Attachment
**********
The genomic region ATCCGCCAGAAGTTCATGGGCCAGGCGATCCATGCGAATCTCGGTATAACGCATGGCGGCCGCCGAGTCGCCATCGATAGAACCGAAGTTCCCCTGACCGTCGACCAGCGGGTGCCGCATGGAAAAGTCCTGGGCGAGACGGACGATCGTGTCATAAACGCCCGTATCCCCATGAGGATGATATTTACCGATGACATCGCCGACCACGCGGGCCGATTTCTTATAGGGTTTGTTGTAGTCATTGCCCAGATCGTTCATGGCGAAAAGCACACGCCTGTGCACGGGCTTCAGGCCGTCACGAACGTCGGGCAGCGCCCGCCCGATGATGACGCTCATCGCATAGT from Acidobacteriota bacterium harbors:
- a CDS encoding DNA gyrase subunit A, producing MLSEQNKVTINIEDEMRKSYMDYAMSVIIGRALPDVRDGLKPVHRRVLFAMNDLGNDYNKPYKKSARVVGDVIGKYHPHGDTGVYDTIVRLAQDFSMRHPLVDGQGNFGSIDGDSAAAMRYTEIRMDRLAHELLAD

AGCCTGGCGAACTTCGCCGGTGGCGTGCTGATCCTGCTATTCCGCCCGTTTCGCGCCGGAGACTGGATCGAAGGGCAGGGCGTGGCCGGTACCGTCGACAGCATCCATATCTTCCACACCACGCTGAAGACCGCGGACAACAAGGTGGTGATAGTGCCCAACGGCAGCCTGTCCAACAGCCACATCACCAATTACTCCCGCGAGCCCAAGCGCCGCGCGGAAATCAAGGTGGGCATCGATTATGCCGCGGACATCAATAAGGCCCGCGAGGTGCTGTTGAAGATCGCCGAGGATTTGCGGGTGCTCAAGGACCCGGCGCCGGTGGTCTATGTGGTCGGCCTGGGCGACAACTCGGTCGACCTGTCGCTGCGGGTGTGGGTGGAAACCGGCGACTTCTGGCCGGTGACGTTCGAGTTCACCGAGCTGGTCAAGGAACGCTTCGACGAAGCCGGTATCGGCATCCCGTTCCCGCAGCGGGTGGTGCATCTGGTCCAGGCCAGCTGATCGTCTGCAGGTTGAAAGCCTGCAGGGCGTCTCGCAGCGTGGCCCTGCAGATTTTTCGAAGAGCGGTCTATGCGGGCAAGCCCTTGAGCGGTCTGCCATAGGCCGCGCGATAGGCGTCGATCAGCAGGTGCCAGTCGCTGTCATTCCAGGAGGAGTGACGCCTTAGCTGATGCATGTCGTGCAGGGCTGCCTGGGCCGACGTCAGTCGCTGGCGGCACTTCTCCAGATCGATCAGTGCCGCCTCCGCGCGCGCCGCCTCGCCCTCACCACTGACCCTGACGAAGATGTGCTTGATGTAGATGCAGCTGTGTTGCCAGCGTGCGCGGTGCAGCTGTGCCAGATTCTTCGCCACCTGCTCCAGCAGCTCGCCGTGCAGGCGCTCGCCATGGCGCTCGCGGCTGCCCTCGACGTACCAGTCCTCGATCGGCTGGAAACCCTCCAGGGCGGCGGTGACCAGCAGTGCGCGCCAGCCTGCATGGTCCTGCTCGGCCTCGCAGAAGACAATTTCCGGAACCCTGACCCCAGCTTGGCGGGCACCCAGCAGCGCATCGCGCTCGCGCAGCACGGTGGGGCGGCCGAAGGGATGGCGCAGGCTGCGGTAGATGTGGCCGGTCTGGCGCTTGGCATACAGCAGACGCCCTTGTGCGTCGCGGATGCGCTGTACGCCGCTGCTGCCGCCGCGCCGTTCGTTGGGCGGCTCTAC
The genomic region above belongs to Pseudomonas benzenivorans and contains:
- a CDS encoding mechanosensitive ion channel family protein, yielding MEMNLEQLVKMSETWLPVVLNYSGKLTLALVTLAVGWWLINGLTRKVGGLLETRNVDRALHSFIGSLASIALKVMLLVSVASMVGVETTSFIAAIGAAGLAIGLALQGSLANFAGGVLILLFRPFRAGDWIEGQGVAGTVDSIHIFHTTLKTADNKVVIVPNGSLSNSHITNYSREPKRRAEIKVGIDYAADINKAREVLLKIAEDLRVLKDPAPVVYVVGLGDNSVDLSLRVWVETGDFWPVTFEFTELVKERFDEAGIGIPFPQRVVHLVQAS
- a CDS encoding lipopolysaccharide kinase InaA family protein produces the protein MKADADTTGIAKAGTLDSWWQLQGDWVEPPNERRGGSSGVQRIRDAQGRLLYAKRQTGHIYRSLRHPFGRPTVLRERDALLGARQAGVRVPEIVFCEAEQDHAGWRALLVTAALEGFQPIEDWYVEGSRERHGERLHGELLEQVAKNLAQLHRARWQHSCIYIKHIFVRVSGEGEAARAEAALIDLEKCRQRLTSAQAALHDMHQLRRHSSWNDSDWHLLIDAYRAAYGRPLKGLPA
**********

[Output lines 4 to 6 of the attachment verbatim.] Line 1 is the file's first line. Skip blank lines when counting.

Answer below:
The genomic region above belongs to Pseudomonas benzenivorans and contains:
- a CDS encoding mechanosensitive ion channel family protein, yielding MEMNLEQLVKMSETWLPVVLNYSGKLTLALVTLAVGWWLINGLTRKVGGLLETRNVDRALHSFIGSLASIALKVMLLVSVASMVGVETTSFIAAIGAAGLAIGLALQGSLANFAGGVLILLFRPFRAGDWIEGQGVAGTVDSIHIFHTTLKTADNKVVIVPNGSLSNSHITNYSREPKRRAEIKVGIDYAADINKAREVLLKIAEDLRVLKDPAPVVYVVGLGDNSVDLSLRVWVETGDFWPVTFEFTELVKERFDEAGIGIPFPQRVVHLVQAS
- a CDS encoding lipopolysaccharide kinase InaA family protein produces the protein MKADADTTGIAKAGTLDSWWQLQGDWVEPPNERRGGSSGVQRIRDAQGRLLYAKRQTGHIYRSLRHPFGRPTVLRERDALLGARQAGVRVPEIVFCEAEQDHAGWRALLVTAALEGFQPIEDWYVEGSRERHGERLHGELLEQVAKNLAQLHRARWQHSCIYIKHIFVRVSGEGEAARAEAALIDLEKCRQRLTSAQAALHDMHQLRRHSSWNDSDWHLLIDAYRAAYGRPLKGLPA